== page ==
In fact, 'practicality' is broad enough to encompass everyone's reasons for practising Parkour. Everyone who practises Parkour does so because it gives them something they need or want. If it didn't, they wouldn't practise it. If something benefits you then for you it is practical.

Parkour hasn't changed. What has changed is that some people have started using it for different things than those who created it used it for.
Title: Re: PARKOUR IS NOT A PHILOSOPHY
Post by: Daniel Mendes on January 31, 2012, 05:55:48 PM
Hi, i'm not really that much experienced in philosophy or psychology but at least what i understand when someone says "parkour philosophy" is "things that we come to realise about our own life and how we handle situations in it based on parkour as a way of thinking and figuring how to overcome obstacles" or something...
Title: Re: PARKOUR IS NOT A PHILOSOPHY
Post by: Ian Want on January 31, 2012, 06:35:28 PM
Again, the phrase "finding your own path" comes to mind.

IF you don't agree with how people see it, then stray from their path and continue merrily down your own.

Some DO see it as that all-encompassing way of life, some see it as a way to get in shape. I don't really care what people want to call it because all that matters is what it means to me. If it matters that much to you, then by all means, continue to try and correct the world... I'll be worrying about my training and my way of life.

<3
Title: Re: PARKOUR IS NOT A PHILOSOPHY
Post by: Sinbadx11 on February 01, 2012, 06:59:26 PM
You're right. I did miss the point. :)

Going today, routes on the way are niceeee. +1

[edit] for effect.
Title: Re: PARKOUR IS NOT A PHILOSOPHY
Post by: Spencer Young on February 03, 2012, 07:46:42 AM
Sinbad, Like others have said, you are missing the point of the meaning. Two questions I ask you:

How long have you been doing PK?

What are Your Beliefs in the PK realm or as a traceur?

I'm in my 9th month of training, and I try to train at least 5 days a week and balance school and work; however, I need to understand everything about PK culture and theory. I'm still enjoying Julie Angel's book Cine Parkour which is applying theory to PK, and its orgins. I love this aspect of this culture. PK is like a language, ethier you understand it or you don't, but overtime we will all admire the words we draft through our movement and practice.

My personal Philosophy about PK is to learn to trust myself more and create a better me, and help my fellow traceurs. Though I'm no David Belle or Ryan Doyle, I learn to correct myself without needing to worry about my product. I'll rather do 50 turn valuts on the same bar which I only stick 34/50 rather than try to Dive kong a 55ft space with a 10 ft drop at my current level. That's why my Team's motto is "No more Tears", which is bascially Joe Brock's Shut up N' Train mentality with my own philosophy about drilling and showing up. As my Sensei tells us, "You're going to show in reality, what you do in your practice." which it shows. I may not can do fancy corks or flips, yet, but to bash someone because it's more technical than flash is just a plain morality killer. I'm not here to show off these skills that I learn from this great community, but to accept feedback from people that have been PKing longer than me and ask questions.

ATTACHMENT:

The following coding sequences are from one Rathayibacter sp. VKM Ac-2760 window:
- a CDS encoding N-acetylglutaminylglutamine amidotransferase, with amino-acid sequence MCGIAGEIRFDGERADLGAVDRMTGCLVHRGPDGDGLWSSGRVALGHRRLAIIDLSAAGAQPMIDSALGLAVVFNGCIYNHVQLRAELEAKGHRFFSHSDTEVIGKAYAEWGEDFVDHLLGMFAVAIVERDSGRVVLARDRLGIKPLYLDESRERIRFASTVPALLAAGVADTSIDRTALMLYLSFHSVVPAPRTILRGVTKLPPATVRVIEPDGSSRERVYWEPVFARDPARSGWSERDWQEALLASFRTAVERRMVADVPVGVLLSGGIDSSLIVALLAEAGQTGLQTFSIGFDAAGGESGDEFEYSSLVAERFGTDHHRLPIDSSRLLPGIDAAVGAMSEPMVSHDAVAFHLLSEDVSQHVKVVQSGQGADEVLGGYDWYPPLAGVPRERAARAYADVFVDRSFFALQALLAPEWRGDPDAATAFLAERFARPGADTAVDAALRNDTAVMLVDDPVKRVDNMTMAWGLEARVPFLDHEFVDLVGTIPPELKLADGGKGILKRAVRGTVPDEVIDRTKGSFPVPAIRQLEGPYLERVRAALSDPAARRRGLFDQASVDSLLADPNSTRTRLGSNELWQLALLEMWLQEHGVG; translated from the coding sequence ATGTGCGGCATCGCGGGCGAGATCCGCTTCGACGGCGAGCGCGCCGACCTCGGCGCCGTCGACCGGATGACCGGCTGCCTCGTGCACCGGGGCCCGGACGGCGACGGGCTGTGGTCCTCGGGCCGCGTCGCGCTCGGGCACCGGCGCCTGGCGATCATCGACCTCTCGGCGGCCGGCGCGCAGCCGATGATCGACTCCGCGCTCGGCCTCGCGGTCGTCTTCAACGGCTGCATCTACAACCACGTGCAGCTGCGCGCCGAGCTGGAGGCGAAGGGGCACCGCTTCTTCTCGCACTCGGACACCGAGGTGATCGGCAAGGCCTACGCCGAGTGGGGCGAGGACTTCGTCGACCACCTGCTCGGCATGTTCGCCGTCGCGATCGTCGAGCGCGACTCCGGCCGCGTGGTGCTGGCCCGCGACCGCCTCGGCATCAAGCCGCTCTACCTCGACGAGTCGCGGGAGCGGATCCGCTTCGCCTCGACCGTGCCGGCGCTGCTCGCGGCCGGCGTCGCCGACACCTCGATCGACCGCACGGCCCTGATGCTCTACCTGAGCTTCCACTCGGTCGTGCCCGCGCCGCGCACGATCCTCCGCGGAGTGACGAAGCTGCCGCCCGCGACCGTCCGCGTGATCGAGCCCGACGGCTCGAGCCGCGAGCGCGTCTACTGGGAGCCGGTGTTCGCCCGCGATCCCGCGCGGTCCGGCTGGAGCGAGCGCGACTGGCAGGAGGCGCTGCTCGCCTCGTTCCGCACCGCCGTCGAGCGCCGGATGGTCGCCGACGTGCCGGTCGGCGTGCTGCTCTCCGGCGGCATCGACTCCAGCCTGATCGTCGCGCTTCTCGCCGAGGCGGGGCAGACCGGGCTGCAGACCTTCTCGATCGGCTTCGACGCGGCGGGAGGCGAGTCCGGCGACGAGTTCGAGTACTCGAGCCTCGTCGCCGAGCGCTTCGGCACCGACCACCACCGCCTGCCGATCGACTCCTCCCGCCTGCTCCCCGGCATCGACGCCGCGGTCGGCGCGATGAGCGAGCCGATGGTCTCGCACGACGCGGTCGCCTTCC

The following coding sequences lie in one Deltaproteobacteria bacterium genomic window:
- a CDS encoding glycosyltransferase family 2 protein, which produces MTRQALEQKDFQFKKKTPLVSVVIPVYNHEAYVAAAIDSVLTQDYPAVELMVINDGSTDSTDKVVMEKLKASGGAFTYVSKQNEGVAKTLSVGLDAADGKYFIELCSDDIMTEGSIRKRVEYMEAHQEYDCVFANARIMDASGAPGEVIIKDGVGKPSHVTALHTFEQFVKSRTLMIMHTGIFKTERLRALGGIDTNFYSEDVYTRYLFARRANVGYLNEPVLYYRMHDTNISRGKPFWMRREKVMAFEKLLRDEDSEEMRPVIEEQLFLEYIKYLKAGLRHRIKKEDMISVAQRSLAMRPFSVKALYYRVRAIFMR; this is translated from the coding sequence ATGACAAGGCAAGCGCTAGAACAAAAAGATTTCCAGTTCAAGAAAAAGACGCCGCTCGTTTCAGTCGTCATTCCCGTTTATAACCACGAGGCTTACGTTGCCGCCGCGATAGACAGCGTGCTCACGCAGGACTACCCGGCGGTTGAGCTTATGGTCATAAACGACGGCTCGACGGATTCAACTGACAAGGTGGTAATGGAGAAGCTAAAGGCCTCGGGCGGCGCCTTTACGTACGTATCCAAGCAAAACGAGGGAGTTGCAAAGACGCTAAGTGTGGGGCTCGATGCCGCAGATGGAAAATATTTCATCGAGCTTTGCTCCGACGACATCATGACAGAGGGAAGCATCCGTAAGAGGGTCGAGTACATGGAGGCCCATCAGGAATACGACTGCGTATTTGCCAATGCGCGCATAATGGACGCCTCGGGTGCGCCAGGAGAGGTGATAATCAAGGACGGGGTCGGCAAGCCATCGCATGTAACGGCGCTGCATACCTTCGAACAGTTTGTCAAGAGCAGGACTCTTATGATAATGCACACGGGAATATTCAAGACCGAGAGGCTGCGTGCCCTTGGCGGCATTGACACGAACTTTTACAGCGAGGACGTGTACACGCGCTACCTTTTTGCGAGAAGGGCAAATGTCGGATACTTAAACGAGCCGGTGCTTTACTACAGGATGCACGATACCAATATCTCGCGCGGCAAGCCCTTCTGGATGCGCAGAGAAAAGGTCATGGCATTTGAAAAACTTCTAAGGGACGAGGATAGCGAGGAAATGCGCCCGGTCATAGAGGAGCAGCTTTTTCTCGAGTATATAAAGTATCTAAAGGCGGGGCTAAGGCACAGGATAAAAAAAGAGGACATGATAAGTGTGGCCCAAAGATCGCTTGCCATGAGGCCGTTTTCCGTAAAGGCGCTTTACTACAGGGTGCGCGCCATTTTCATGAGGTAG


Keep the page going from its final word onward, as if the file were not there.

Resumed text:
In closing, Just to each is his or her own. Technical jargon helps, but showing your own actions in a community is key. regardless of anyone elses own personal philosophy about the sport, WE ca all Learn from each other, no matter what skill level.
Title: Re: PARKOUR IS NOT A PHILOSOPHY
Post by: Jason C. Astor on February 03, 2012, 08:50:50 AM
I just remembered something. Danilee Bolleli's (Probably misspelled) Book. "The Warrior Within" could actually be a perfect explanation as to how Parkour is and is not a philosophy. Now, this book is more focused on the practice of martial arts, but the thesis is that through physical action, confidence and training one paves their own philosophy of life or their own "Tao" (way). Bruce Lee's Jeet Kune Do was infact a system of punches and kicks and motions to train. However, beyond just the movements was a path to discover your own path.

So really to say that Parkour is not A philosophy is lacking any knowledge of Anything but Greeko Aristotle/Plato/Heraclitus Philosophies of Dichotomies between mind/body/soul.

Western Philosophy implies that the "Self" is not the Body but some grounded entity that is just housed in this form.

Eastern/Some African/Native American Philosophies say that The self is a culmination of mind, body and soul. They imply that an Enlightened or Open or Good man is one who has these parts of himself in balance.

Many beliefs say that only through extensive physical action and meditation can the 3 parts of you become synced. (Tai Chi, Gong Fu, Shaolin Kung Fu, Amazonian Shamans)


In conclusion, Go buy "The Warrior Within"
Title: Re: PARKOUR IS NOT A PHILOSOPHY
Post by: Travis S on February 04, 2012, 06:09:20 PM